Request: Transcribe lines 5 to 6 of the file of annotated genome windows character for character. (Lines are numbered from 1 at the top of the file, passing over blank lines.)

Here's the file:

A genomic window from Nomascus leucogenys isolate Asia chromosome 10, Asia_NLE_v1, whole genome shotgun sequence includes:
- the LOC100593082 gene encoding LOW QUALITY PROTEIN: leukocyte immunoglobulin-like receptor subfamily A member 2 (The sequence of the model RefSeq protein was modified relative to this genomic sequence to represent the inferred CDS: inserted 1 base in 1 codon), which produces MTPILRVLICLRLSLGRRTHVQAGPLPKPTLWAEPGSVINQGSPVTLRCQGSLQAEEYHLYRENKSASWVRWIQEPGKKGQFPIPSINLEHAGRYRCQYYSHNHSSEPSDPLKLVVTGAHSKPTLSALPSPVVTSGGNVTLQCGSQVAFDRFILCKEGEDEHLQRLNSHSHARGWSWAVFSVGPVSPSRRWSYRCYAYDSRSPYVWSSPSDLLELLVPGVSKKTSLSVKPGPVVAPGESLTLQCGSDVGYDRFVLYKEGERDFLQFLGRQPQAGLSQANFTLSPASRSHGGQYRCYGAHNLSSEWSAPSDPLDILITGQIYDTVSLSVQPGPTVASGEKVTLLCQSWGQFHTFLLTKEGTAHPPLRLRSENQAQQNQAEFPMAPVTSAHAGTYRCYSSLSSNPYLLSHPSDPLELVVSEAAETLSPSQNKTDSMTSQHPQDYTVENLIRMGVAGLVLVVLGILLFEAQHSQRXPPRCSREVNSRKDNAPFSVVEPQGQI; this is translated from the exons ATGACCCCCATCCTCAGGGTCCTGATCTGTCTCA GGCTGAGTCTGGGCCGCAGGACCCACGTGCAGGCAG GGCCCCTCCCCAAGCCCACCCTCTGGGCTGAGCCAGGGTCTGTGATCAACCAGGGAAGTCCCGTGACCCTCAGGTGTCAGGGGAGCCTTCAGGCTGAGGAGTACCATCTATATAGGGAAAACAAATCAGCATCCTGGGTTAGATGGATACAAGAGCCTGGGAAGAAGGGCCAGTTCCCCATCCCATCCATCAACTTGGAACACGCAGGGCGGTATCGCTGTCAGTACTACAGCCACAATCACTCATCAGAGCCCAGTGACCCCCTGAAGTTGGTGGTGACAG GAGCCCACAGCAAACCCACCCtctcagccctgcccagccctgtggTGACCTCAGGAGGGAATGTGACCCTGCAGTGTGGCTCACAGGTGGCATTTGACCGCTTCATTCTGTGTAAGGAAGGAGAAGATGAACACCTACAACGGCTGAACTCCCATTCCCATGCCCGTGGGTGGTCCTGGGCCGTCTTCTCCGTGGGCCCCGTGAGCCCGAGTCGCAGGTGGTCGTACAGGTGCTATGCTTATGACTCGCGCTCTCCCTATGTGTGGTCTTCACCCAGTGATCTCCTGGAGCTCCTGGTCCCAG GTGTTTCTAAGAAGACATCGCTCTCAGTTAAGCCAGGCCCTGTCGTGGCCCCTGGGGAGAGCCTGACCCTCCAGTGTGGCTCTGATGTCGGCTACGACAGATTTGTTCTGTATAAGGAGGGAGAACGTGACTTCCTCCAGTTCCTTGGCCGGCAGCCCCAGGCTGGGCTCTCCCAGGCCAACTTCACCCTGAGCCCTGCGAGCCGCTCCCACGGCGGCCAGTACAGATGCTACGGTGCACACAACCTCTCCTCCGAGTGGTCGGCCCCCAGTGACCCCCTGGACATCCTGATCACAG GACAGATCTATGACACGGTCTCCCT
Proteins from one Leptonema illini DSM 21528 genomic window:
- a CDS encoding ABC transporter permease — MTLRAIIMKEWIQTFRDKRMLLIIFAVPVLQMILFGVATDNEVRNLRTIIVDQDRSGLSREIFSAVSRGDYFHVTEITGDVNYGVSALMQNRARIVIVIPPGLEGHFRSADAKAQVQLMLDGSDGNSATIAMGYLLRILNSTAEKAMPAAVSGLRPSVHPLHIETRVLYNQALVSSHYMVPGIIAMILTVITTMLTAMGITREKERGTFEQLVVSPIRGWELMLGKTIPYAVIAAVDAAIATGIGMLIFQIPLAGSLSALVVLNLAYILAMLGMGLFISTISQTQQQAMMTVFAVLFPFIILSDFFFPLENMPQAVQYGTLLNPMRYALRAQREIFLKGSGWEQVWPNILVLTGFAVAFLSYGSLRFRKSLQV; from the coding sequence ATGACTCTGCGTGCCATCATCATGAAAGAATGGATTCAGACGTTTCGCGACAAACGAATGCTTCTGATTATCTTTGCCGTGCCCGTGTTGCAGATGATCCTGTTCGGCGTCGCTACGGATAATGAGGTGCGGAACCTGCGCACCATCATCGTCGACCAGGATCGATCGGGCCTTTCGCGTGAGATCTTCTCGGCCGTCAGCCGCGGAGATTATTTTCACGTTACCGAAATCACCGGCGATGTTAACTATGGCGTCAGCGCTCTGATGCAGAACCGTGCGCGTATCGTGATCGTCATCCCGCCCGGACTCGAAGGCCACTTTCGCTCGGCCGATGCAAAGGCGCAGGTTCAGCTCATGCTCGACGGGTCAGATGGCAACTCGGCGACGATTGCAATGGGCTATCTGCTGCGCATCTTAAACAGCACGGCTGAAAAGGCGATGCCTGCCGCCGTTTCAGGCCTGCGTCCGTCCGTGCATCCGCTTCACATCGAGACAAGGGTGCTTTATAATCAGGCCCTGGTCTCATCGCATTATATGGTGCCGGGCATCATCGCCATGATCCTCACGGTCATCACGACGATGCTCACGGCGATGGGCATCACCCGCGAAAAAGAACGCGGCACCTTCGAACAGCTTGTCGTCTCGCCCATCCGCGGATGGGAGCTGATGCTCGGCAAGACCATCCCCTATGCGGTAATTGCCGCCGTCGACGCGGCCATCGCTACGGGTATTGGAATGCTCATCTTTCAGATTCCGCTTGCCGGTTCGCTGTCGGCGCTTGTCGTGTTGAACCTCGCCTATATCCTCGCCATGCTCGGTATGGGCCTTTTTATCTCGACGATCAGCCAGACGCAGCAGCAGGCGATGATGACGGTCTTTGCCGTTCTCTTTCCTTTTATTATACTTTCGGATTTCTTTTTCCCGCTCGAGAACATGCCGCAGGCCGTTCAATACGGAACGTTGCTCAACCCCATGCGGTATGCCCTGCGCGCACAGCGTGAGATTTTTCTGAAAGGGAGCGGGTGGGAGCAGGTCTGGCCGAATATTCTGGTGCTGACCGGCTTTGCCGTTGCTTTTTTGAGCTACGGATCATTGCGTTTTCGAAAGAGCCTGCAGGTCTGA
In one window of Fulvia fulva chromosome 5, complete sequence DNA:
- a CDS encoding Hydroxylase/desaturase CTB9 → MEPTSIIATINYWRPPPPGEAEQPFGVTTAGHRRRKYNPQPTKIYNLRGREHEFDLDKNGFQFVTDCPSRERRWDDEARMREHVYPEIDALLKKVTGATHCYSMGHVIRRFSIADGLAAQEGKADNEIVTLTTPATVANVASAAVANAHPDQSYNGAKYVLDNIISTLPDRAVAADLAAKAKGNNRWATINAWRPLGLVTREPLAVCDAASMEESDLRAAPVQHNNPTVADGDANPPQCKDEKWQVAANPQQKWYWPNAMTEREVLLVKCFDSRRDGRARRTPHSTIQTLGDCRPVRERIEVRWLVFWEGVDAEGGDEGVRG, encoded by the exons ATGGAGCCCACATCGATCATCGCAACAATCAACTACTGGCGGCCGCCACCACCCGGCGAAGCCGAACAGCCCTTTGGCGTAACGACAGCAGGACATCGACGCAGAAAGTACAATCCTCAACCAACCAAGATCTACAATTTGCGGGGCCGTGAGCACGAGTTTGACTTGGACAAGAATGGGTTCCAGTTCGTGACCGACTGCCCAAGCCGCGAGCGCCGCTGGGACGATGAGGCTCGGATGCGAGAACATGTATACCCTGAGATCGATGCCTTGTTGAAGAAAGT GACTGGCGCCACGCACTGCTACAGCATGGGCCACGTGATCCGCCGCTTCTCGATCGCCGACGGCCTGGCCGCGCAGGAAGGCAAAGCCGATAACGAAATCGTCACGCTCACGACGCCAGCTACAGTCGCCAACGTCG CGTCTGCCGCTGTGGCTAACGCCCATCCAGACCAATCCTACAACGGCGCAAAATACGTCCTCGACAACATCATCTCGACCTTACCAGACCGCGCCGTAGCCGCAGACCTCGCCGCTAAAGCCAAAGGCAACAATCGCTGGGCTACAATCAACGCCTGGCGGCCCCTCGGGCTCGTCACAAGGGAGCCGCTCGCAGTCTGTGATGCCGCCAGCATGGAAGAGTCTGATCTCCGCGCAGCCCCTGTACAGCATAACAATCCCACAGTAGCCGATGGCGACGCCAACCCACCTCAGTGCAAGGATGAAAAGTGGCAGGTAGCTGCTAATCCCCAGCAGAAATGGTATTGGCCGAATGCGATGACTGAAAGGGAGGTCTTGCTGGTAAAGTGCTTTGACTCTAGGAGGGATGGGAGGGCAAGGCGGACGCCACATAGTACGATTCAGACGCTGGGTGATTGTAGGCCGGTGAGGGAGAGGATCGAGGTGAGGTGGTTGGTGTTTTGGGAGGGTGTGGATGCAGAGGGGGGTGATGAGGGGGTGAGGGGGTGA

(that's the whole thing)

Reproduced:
In one window of Fulvia fulva chromosome 5, complete sequence DNA:
- a CDS encoding Hydroxylase/desaturase CTB9 → MEPTSIIATINYWRPPPPGEAEQPFGVTTAGHRRRKYNPQPTKIYNLRGREHEFDLDKNGFQFVTDCPSRERRWDDEARMREHVYPEIDALLKKVTGATHCYSMGHVIRRFSIADGLAAQEGKADNEIVTLTTPATVANVASAAVANAHPDQSYNGAKYVLDNIISTLPDRAVAADLAAKAKGNNRWATINAWRPLGLVTREPLAVCDAASMEESDLRAAPVQHNNPTVADGDANPPQCKDEKWQVAANPQQKWYWPNAMTEREVLLVKCFDSRRDGRARRTPHSTIQTLGDCRPVRERIEVRWLVFWEGVDAEGGDEGVRG, encoded by the exons ATGGAGCCCACATCGATCATCGCAACAATCAACTACTGGCGGCCGCCACCACCCGGCGAAGCCGAACAGCCCTTTGGCGTAACGACAGCAGGACATCGACGCAGAAAGTACAATCCTCAACCAACCAAGATCTACAATTTGCGGGGCCGTGAGCACGAGTTTGACTTGGACAAGAATGGGTTCCAGTTCGTGACCGACTGCCCAAGCCGCGAGCGCCGCTGGGACGATGAGGCTCGGATGCGAGAACATGTATACCCTGAGATCGATGCCTTGTTGAAGAAAGT GACTGGCGCCACGCACTGCTACAGCATGGGCCACGTGATCCGCCGCTTCTCGATCGCCGACGGCCTGGCCGCGCAGGAAGGCAAAGCCGATAACGAAATCGTCACGCTCACGACGCCAGCTACAGTCGCCAACGTCG CGTCTGCCGCTGTGGCTAACGCCCATCCAGACCAATCCTACAACGGCGCAAAATACGTCCTCGACAACATCATCTCGACCTTACCAGACCGCGCCGTAGCCGCAGACCTCGCCGCTAAAGCCAAAGGCAACAATCGCTGGGCTACAATCAACGCCTGGCGGCCCCTCGGGCTCGTCACAAGGGAGCCGCTCGCAGTCTGTGATGCCGCCAGCATGGAAGAGTCTGATCTCCGCGCAGCCCCTGTACAGCATAACAATCCCACAGTAGCCGATGGCGACGCCAACCCACCTCAGTGCAAGGATGAAAAGTGGCAGGTAGCTGCTAATCCCCAGCAGAAATGGTATTGGCCGAATGCGATGACTGAAAGGGAGGTCTTGCTGGTAAAGTGCTTTGACTCTAGGAGGGATGGGAGGGCAAGGCGGACGCCACATAGTACGATTCAGACGCTGGGTGATTGTAGGCCGGTGAGGGAGAGGATCGAGGTGAGGTGGTTGGTGTTTTGGGAGGGTGTGGATGCAGAGGGGGGTGATGAGGGGGTGAGGGGGTGA